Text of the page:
Ten days ago, I was asked to see a patient. I’m a respiratory specialist in an intensive-care unit at a hospital in London, so it wasn’t surprising that the patient needed a ventilator. It seemed fairly typical. But the patient turned out to have the coronavirus — our hospital’s first case and one of nearly 2,000 people who have so far tested positive in Britain. I hadn’t worn a mask. Soon I developed a cough.
Though I experienced neither fever nor breathlessness, I was told to self-isolate for 14 days. That’s where I am now, in self-isolation. And I’m not the only one from my hospital. After just one patient with Covid-19, a quarter of our junior staff are off with coughs and sniffles we would normally work through. A single case of the coronavirus has wreaked havoc in our hospital.
As the coronavirus crisis intensifies, we must be given the means to protect ourselves and our patients, particularly those most vulnerable. We deserve transparency
It’s a microcosm of what may come. Britain has fewer intensive-care beds than most other European countries. Occupancy rates are high, and there’s a daily struggle to discharge enough people to make space for new patients. Even when a bed is available, we do not have the nurses to staff it.
A decade of cuts and underfunding has left us dangerously exposed. This is the perpetual winter of the NHS.
For the past week I have been watching from the sidelines. Watching while my colleagues gear up for the long road ahead, resting when they can, shoring up procedures for managing infected patients, training one another, and making plans for illness and ways to isolate themselves from their families. Watching while plans are made to cancel nonemergency care and move staff members to the front line.
It’s all hands on deck. Rotations to new departments and hospitals have been cancelled: I will stay on in intensive care, and doctors in other departments will come join me on the front line. My plans to work part-time have gone out of the window. But this is my vocation — we are never not doctors. When we are called upon to step up, there is only one answer.
As people with the coronavirus flood our corridors, hospitals will be pushed to the breaking point. Britain is a rich country and may fare better than others. But the NHS is creaking at the seams after years of underfunding.
A decade of cuts by successive Conservative governments has stripped the service of resources. Staff morale is low and retention is poor. We are already working at capacity.
When our hospitals are overwhelmed and we have to decide how to allocate scarce resources, how do we choose whom to ventilate and whom not to? Italy is nearly at that point, and its health service has many more intensive-care beds per person than Britain’s.
Will I have to tell someone we can’t treat a loved one because we’re out of ventilators, oxygen, tubes, masks, hospitals, staff? Will we then impose an age limit, as some hospitals in Italy are considering, or will some notion of “deservingness” come into play?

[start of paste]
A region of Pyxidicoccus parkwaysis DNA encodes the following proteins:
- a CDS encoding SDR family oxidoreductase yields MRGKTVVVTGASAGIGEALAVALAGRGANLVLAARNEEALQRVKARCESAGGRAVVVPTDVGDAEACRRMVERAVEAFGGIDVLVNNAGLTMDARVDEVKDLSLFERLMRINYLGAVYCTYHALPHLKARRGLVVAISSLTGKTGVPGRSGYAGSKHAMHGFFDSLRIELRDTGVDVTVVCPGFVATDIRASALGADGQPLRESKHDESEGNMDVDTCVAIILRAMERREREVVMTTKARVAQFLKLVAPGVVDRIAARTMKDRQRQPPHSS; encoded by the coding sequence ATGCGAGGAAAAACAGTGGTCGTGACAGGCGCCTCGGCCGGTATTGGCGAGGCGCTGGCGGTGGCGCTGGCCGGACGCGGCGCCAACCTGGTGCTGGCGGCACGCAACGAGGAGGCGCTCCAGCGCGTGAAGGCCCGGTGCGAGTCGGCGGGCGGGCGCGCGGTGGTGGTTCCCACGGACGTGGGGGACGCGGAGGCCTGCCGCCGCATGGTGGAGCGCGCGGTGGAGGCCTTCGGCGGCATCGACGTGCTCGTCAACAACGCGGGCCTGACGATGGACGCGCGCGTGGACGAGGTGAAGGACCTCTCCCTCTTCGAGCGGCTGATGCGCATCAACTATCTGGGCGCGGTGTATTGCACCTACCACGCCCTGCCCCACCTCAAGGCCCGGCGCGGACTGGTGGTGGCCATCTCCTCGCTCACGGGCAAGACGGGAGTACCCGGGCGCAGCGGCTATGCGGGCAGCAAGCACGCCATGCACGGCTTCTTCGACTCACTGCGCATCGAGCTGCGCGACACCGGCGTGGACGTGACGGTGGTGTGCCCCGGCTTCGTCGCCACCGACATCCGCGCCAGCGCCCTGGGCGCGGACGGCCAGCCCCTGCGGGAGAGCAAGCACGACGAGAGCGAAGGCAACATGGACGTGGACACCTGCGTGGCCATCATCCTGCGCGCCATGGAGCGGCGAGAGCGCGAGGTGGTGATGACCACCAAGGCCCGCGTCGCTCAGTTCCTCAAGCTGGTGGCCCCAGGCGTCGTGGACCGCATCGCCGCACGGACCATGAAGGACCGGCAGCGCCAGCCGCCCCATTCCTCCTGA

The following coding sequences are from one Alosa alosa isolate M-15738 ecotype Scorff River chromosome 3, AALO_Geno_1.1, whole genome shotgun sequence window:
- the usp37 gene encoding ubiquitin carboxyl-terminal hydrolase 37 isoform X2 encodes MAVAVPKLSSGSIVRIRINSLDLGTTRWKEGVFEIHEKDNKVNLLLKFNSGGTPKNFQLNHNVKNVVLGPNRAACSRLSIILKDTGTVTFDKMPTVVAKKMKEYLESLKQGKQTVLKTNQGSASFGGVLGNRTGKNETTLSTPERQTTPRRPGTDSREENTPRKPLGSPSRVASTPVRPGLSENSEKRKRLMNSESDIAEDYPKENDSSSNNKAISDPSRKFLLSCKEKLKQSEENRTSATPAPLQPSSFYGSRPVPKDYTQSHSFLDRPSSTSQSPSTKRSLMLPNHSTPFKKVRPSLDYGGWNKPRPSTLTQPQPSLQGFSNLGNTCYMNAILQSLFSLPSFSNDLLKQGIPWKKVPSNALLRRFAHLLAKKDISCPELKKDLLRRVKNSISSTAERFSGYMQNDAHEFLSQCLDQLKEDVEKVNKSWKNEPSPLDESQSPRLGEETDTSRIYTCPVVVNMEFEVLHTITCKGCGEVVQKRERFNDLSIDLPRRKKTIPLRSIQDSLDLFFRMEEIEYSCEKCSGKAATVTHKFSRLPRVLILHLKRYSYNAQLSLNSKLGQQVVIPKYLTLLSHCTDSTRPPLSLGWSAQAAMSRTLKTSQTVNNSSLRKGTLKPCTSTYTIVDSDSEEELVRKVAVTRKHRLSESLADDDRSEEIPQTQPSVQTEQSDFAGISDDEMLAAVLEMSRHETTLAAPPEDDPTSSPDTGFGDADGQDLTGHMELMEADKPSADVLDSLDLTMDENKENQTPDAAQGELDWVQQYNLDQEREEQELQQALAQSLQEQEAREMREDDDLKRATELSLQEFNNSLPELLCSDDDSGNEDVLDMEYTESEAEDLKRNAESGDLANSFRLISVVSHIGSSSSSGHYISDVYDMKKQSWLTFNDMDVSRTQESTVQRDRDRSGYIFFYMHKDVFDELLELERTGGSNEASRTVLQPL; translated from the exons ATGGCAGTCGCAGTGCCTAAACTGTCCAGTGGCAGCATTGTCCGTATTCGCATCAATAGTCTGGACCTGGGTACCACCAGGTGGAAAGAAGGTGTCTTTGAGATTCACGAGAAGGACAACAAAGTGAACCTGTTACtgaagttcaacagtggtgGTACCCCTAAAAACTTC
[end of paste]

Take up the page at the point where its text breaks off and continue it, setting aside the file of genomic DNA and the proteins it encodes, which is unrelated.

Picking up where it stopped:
The government’s strategy centers on flattening the peak of the epidemic while ensuring the public doesn’t give up on self-isolation at just the wrong moment and head outside into the eye of the storm. So unlike some other countries, we are not yet in full shutdown. After a week of cabin fever, I can understand not wanting to enforce isolation sooner than necessary.
But I worry about how we know where we are on the epidemic curve. Have we tested enough people? What if lockdown comes too late? Will we be overwhelmed too soon? Across the N.H.S. this winter there have been patients in corridors and cancelled surgeries. How many people will die because we’ve been working on the brink of collapse for too long?
I am not an epidemiologist. I do not pretend to know the right strategy. But if Britain experiences anything like what we’ve seen elsewhere, we’re on our way to tragedy.
What’s certain is that with 100,000 job vacancies already, the N.H.S. will not survive this crisis without protecting and respecting its staff. In 2018, two-thirds of doctors in their second year of training chose not to pursue speciality jobs.
We are being asked to do more with little compensation while colleagues are hung out to dry because the system failed them. To add insult to injury, we have been provided with out-of-date masks with which to protect ourselves.
We already know that our counterparts in Italy, China and elsewhere have given their lives to the vocation they chose. For years, health care workers have been raising the alarm that the N.H.S. is in crisis — calling on the government for better funding for our hospitals and better working conditions for ourselves.
As the coronavirus crisis intensifies, we must be given the means to protect ourselves and our patients, particularly those most vulnerable. We deserve transparency. We demand honesty. Without that, I don’t know how many people will stick around after this is all over.
And right now, it feels like we’re heading into the abyss.
— Jessica Potter is a respiratory specialist doctor working in London